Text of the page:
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Why Do Countries Subsidize Investment and Not Employment?

  • Clemens Fuest
  • Bernd Huber

The governments of nearly all industrialised countries use subsidies to support the economic development of specific sectors or regions with high rates of unemployment. Conventional economic wisdom would suggest that the most efficient way to support these regions or sectors is to pay employment subsidies. We present evidence showing that capital subsidies are empirically much more important than employment subsidies. We then discuss possible explanations for the dominance of investment subsidies and develop a simple model with unemployment to explain this phenomenon. In our model, unemployment arises due to bargaining between unions and heterogenous firms that differ with respect to their productivity. Union bargaining power raises wage costs and leads to a socially inefficient collapse of low productivity firms and a corresponding job loss. Union-firm bargaining also gives rise to underinvestment. In this framework, it turns out that an investment subsidy dominates an employment subsidy in terms of welfare. The reason is that investment subsidies are a more efficient instrument to alleviate the underinvestment problem and to raise the number of operating firms.

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Paper provided by National Bureau of Economic Research, Inc in its series NBER Working Papers with number 6685.

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Date of creation: Aug 1998
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Publication status: published as Fuest, Clemens and Bernd Huber. "Why Do Governments Subsidize Investment And Not Employment?," Journal of Public Economics, 2000, v78(1-2,Oct), 171-192.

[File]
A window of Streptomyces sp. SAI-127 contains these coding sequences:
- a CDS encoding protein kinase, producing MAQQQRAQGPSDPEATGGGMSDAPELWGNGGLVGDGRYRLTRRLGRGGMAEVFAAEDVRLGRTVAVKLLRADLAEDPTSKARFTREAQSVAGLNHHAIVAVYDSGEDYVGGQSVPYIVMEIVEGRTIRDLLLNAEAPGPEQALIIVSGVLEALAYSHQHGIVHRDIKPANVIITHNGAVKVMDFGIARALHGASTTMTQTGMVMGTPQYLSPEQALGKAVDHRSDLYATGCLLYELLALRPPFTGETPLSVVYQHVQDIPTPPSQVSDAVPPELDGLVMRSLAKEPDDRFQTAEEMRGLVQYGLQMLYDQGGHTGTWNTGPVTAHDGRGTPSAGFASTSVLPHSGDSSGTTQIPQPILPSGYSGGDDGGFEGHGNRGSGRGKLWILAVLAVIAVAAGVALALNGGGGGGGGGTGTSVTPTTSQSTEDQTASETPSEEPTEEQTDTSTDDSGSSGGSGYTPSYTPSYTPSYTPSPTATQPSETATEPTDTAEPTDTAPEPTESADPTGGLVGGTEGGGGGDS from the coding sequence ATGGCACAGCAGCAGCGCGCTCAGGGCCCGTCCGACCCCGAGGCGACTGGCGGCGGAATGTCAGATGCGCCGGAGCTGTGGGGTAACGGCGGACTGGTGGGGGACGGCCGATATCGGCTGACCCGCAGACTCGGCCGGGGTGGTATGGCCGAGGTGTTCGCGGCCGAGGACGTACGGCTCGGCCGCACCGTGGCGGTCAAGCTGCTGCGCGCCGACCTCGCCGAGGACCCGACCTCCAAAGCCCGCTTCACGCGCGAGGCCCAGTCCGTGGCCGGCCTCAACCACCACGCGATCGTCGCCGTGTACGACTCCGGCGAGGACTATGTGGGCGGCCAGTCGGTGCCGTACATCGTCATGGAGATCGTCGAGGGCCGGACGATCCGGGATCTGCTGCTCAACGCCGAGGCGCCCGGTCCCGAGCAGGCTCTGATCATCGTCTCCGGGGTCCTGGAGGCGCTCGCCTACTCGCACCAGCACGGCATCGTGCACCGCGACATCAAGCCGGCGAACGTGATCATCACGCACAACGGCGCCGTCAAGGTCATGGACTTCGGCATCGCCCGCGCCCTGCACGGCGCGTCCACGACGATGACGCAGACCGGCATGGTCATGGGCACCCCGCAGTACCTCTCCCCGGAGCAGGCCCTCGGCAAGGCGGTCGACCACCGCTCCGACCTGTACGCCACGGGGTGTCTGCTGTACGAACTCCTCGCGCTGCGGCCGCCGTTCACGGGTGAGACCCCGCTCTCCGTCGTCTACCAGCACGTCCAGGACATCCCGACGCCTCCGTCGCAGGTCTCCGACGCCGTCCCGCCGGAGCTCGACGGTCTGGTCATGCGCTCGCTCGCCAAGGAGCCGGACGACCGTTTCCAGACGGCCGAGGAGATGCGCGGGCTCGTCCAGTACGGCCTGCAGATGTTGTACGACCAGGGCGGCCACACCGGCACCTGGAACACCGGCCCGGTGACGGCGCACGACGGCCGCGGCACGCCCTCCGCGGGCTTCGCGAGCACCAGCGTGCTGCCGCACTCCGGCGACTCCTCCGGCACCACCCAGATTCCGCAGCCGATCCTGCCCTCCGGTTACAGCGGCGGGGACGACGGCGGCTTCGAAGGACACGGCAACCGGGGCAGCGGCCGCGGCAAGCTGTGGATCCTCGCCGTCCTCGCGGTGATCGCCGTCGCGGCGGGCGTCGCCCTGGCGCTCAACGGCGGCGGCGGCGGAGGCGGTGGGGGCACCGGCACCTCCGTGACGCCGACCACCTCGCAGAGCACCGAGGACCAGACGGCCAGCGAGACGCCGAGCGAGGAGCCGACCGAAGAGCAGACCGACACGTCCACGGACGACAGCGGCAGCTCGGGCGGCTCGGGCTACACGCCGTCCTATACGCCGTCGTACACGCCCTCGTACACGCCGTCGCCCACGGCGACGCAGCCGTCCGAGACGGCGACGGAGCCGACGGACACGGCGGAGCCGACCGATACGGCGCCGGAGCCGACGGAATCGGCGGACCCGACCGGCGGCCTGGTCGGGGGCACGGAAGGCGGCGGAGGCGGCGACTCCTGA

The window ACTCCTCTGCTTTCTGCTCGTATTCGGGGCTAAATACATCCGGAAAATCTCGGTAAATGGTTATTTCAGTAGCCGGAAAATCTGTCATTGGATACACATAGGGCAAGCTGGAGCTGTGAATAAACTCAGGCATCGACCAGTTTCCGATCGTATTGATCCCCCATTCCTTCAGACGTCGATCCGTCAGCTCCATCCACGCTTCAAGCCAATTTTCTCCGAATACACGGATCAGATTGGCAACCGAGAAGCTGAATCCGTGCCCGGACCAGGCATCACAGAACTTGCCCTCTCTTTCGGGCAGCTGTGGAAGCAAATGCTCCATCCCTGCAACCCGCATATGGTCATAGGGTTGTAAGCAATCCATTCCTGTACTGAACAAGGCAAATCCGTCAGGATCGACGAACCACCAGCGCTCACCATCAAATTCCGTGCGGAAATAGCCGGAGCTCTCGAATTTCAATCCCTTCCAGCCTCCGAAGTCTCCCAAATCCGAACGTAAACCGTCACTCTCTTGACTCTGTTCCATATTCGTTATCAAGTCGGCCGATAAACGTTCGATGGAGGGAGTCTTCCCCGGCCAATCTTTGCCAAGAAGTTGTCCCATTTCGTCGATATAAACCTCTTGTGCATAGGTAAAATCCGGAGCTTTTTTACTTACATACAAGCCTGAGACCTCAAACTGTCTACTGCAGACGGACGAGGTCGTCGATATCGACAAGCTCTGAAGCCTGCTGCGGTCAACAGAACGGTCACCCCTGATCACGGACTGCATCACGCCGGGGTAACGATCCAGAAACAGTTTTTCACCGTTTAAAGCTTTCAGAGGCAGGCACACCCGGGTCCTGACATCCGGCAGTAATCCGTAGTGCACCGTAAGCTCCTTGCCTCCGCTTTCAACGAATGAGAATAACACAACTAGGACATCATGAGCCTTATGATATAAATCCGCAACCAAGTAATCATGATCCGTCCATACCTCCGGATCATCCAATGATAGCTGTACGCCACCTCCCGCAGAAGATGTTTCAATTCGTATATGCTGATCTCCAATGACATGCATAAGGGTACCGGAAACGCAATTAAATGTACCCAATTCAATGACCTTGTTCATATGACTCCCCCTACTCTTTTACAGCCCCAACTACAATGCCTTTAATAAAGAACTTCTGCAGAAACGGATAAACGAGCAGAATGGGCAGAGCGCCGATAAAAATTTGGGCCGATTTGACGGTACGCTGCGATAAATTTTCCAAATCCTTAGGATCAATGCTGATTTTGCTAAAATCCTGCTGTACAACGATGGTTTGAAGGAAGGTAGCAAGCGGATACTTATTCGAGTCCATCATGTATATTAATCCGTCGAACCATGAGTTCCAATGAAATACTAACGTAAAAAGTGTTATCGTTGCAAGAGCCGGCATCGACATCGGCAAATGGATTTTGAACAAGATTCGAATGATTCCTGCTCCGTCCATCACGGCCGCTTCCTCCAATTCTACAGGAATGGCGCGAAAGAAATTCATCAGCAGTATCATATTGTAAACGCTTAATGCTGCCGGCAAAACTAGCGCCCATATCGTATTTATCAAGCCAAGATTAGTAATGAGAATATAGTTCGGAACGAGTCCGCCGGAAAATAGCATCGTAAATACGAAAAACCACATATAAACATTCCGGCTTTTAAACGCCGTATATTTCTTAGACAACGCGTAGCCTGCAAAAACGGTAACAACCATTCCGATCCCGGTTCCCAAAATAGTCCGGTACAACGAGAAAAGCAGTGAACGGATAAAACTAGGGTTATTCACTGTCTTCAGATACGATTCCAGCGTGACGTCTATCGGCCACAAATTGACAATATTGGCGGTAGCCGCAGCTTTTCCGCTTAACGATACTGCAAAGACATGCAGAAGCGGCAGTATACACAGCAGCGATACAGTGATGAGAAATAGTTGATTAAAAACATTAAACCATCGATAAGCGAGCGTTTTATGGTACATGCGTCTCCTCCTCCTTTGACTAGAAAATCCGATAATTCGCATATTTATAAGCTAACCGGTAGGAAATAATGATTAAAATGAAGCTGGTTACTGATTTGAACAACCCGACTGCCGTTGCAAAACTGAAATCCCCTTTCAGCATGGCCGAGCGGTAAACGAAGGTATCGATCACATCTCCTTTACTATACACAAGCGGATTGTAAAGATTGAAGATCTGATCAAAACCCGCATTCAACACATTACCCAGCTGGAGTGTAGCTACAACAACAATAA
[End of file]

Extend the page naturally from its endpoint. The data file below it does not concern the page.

Handle: RePEc:nbr:nberwo:6685
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  1. Devereux, Michael B. & Lockwood, Ben, 1991. "Trade unions, non-binding wage agreements, and capital accumulation," European Economic Review, Elsevier, vol. 35(7), pages 1411-1426, October.
  2. Grout, Paul A, 1984. "Investment and Wages in the Absence of Binding Contracts: A Nash Bargining Approach," Econometrica, Econometric Society, vol. 52(2), pages 449-60, March.
  3. Austan Goolsbee, 1997. "Investment Tax Incentives, Prices, and the Supply of Capital Goods," NBER Working Papers 6192, National Bureau of Economic Research, Inc.
  4. Layard, Richard & Nickell, Stephen & Jackman, Richard, 1991. "Unemployment: Macroeconomic Performance and the Labour Market," OUP Catalogue, Oxford University Press, number 9780198284345, March.
  5. Anderson, Simon P & Devereux, Michael, 1988. " Trade Unions and the Choice of Capital Stock," Scandinavian Journal of Economics, Wiley Blackwell, vol. 90(1), pages 27-44.
  6. Gaute Torsvik, 1993. "Regional-incentive programs and the problem of time-inconsistent plans," Journal of Economics, Springer, vol. 58(2), pages 187-202, June.
  7. Begg, David & Portes, Richard, 1992. "Eastern Germany Since Unification: Wage Subsidies Remain a Better Way," CEPR Discussion Papers 730, C.E.P.R. Discussion Papers.
  8. George A. Akerlof & Andrew K. Rose & Janet L. Yellen & Helga Hessenius, 1991. "East Germany in from the Cold: The Economic Aftermath of Currency Union," Brookings Papers on Economic Activity, Economic Studies Program, The Brookings Institution, vol. 22(1), pages 1-106.
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